GREECE - Alpha Trust Mutual Funds Company has been appointed by the Economic Chamber of Greece pension fund, one of Greece's four occupational pension funds, to look after a balanced managed mandate of behalf of its members.
The fund was recently set up by Greece's chamber of economists to provide its members - who are economists, accountants or anyone with an economics degree gained in Greece - with access to a suitable pensions plan as there is no facility available under existing first pillar pension arrangements.
It has already built up assets of €2.3m, but gains contribution inflows of approximately €300,000 every quarter and subscriptions are expected to keep growing, according to Haris Stamatopoulos, vice chairman of Alpha Trust Investment Services - the pensions consulting division of Alpha Trust.
The mandate is to deliver a balanced managed portfolio comprising fixed income, cash and equities, though assets are likely to be mainly domestic, said Stamatopoulos and will invest no more than 60% of the assets in equities - as is the case with the firm's existing balanced managed mutual fund, he said.
"It is based on our own balanced fund, which is why we won the mandate contest, because this fund is seen as the best performing balanced fund in Greece - rated ‘five star' by Morningstar - over one to 10 years," said Stamatopoulos.
He notes there are very few mandates issued by Greek pension funds - whether first pillar main, first pillar auxilliary or second pillar occupational - in part because many still tend to have their assets managed by the Bank of Greece, and in many cases have been less than well-managed over the years as those heading up the schemes did not have sufficient knowledge to understand the asset allocation required.
At the same time, there has also been very little development of the pension fund arena in Greece, despite legislation introduced in 2002 to implement the IORP directive, as the government has yet to set out any regulatory requirements on the management of funds or tackle the taxation of such assets.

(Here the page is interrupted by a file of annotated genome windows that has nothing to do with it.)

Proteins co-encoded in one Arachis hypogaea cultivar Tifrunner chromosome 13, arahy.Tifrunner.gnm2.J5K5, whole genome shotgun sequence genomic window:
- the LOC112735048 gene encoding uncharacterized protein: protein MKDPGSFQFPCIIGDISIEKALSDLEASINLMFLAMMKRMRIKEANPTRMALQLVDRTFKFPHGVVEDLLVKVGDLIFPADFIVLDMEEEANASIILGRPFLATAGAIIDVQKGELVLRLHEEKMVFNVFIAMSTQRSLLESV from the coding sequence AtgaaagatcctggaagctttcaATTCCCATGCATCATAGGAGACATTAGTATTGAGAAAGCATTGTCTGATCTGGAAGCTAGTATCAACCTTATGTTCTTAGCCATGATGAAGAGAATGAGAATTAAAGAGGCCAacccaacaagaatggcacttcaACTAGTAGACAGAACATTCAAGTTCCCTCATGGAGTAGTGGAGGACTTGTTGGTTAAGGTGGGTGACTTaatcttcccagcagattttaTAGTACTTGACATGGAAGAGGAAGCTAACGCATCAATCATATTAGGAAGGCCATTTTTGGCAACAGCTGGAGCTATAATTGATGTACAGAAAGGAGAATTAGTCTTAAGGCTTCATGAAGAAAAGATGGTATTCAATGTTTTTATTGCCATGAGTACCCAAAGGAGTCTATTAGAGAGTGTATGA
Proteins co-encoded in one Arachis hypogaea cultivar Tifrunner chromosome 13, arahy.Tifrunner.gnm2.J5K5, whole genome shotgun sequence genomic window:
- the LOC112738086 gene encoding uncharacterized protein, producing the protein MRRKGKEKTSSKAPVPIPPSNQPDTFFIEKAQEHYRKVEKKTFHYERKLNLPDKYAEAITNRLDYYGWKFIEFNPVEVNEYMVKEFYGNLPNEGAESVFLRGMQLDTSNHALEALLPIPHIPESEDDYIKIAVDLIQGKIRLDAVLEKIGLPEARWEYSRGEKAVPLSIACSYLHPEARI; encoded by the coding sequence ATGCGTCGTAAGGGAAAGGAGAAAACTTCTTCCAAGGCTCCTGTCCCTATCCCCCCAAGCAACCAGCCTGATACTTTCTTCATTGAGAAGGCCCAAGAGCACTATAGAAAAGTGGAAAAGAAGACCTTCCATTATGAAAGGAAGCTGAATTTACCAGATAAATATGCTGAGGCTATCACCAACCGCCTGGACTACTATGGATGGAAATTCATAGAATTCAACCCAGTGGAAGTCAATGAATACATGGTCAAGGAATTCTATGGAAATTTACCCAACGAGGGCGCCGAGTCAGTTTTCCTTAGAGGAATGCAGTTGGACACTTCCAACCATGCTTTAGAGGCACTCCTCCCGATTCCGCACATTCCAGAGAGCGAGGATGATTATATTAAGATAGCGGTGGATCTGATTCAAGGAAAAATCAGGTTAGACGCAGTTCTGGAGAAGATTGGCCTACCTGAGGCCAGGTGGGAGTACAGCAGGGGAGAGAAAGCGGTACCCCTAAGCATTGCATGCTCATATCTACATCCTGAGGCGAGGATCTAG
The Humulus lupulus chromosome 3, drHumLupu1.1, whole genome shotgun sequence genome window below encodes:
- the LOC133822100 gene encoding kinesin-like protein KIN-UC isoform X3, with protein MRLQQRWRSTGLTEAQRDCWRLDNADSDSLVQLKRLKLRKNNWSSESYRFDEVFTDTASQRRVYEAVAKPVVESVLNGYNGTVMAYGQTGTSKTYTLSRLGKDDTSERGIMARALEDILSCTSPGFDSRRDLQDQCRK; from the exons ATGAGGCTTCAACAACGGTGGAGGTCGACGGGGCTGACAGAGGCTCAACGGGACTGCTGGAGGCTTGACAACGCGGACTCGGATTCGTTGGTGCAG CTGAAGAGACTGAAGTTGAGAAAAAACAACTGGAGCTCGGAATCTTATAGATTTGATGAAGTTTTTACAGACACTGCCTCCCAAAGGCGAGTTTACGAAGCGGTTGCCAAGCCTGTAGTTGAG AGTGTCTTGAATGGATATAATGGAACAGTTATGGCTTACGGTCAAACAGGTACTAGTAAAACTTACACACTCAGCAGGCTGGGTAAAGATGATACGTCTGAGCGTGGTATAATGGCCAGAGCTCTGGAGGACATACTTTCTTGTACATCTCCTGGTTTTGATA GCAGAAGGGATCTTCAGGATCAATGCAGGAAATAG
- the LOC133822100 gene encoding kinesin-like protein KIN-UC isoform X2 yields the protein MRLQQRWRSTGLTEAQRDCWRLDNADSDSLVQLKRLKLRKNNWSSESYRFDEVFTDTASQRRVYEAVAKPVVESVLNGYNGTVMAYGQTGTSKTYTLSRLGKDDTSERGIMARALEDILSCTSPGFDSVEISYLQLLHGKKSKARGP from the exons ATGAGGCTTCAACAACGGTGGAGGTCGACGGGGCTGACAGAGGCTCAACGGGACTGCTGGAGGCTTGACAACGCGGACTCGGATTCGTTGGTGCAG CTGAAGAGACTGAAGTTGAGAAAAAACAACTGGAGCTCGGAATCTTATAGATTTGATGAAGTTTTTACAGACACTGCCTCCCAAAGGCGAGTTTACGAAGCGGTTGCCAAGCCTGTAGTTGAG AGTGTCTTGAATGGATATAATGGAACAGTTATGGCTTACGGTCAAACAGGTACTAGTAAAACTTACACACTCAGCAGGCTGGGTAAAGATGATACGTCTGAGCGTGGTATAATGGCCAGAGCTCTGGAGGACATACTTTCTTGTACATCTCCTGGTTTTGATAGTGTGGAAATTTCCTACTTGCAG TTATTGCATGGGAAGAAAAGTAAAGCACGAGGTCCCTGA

While the government announced intentions to reform the Greek pensions system, Stamatopoulos notes there is still a lot of work to be done to built a professional Greek pensions market.
"We have first pillar funds, and some supplementary funds. But these were so far managed by people appointed by government and unions, so they were not very sophisticated managers. There is a selection process now for at least the CEO of these funds, but [the government] still has a lot of vacuums to fill because these CEOs are not provided with investment committees, auditing processes or proper certificates. They still have to go through a transition period before they become truly professional," said Stamatopoulos.
Those occupational funds which do exist - such as the €23m Post Office pension fund for which Stamatopoulos is also on the investment committee - also tend to use mutual funds because past experience indicates assets moving through the Bank of Greece are perhaps handled by people with less than the minimum requirement of experience, he claims.
"The other issue is very few people from the Bank of Greece - where assets tend to be managed - have invested in stocks so very few pension funds invest through investment funds, and mainly use mutual funds."
He continued: "There is a change on the right track but after moving a lot of money into structured assets and finding there was not proper management of them, the boards of directors of pension funds are very careful and afraid to invest in risky assets, even though they understand investing only in bonds is not in the long-term interests of their members and they need to do something more sophisticated.
"But we still need more work to be done on institutional pensions, such as the linking up of a framework, proper governance, transparency in accounting and fees, and more professional people. People can sometimes make mistakes but they need to present a rationale for doing things by accident," he added.
An in-depth update on the Greek pensions market is provided in the June edition of IPE.